08 September 2008

Driving in Angola

Angola, like many developing countries, has its own special protocols when it comes to the rules of the road. The main protocol is that there doesn’t seem to be many rules. The other protocol is that it’s impossible for anything bad to happen to you should you be riding unprotected on a motorcycle. That seems to be what is going through most cyclists heads, anyway. On a trip on the road from Benguela to Lobito, for example, we were overtaken by at least 4 motorcycles exceeding 100km per hour where the driver’s legs were extended parallel to the road. In other words, their bodies were flying behind them, superman-style.

In gridlocked Luanda, part of the problem (aside from too many cars on the road) is a lack of traffic lights. What’s more, when there are traffic lights they either aren’t working or are working in areas that could get by fine without them (like traffic circles). Much of the gridlock could be helped by relying more on basic traffic flow technology and less on the perpetual game of chicken that determines when you get to make a left turn. The most persistent driver usually prevails, but the game of chicken is conducted respectfully, so at least there’s that. That said I’ve also seen people attempt unannounced right hand turns from the left lane among other incredibly daring motoristic feats. Did I mention how glad I am not to have to drive here? Is motoristic a word?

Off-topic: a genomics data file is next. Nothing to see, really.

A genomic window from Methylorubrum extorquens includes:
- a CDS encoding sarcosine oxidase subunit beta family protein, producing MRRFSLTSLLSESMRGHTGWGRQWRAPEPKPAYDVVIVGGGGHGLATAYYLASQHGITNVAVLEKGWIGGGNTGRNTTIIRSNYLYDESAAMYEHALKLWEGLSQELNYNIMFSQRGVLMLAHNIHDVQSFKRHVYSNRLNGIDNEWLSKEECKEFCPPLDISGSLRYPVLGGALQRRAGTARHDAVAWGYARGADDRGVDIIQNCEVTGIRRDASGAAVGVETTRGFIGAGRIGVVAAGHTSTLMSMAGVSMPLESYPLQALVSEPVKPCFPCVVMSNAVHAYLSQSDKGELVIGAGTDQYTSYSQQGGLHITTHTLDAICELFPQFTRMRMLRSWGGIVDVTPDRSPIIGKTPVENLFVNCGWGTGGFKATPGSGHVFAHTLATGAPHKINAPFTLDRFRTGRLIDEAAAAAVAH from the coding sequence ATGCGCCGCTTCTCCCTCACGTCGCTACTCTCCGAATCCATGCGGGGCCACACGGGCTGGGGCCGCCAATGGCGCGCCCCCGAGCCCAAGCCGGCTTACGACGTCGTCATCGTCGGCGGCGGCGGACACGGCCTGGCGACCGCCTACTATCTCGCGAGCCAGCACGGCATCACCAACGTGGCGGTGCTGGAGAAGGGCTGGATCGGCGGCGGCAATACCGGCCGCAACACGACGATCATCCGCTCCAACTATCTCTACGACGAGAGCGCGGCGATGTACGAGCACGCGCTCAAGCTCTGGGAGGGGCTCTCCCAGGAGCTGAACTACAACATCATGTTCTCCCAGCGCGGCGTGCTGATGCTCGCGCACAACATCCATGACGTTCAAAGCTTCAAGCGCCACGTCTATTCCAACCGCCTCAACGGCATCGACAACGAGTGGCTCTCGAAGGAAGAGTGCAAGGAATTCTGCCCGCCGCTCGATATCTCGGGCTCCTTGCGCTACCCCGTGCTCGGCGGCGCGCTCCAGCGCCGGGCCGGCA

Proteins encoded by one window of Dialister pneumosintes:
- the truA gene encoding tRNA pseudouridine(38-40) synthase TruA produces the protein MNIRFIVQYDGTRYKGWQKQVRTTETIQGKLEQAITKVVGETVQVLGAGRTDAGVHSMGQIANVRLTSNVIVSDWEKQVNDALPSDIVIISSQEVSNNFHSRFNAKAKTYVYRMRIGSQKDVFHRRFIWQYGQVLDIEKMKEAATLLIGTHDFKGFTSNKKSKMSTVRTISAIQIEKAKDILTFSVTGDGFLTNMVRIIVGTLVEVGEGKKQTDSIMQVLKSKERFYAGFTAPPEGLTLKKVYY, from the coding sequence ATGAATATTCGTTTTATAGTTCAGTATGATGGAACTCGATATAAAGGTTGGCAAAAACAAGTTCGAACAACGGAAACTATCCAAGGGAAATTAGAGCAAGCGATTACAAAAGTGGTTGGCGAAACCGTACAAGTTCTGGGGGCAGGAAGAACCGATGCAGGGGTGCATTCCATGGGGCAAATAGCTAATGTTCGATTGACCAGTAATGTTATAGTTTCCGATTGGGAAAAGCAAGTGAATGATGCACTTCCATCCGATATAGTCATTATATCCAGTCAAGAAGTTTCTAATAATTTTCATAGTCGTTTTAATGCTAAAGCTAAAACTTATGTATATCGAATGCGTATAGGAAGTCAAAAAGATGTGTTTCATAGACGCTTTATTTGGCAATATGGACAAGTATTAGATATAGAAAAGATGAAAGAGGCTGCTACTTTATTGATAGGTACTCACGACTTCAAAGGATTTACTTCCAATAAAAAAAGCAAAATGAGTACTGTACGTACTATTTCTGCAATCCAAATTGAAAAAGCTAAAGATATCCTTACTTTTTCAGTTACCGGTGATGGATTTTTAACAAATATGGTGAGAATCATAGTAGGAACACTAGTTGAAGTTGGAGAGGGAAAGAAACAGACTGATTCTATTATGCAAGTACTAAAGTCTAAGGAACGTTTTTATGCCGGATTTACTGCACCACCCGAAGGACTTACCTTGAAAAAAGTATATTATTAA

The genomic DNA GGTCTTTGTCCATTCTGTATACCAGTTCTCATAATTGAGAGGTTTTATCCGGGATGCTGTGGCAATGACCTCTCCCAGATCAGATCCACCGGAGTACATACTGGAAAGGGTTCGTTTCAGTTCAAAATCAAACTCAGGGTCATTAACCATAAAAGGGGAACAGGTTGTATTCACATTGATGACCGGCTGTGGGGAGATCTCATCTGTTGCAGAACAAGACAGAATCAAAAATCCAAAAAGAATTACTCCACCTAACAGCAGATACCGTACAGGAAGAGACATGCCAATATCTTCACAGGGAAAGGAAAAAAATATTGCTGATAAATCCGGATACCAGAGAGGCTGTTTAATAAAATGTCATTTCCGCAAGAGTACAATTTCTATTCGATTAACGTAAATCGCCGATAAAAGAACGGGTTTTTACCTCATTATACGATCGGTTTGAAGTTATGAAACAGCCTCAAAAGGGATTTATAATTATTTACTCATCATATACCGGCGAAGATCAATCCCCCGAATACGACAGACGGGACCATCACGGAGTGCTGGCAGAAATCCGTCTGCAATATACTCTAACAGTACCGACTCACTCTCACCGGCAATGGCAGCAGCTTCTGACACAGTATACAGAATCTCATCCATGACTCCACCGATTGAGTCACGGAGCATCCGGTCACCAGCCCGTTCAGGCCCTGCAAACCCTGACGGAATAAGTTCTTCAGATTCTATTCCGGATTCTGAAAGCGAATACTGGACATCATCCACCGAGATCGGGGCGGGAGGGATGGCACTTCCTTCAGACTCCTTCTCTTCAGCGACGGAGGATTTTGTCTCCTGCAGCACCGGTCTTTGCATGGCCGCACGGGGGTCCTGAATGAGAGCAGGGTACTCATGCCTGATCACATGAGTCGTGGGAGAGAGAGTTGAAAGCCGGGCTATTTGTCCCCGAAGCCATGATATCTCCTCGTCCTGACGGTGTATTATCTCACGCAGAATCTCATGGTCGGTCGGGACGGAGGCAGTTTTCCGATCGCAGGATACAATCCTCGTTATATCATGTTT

1 comment:

Panda!!!! said...

What would it be like if entire families rode motorcycles, India-style?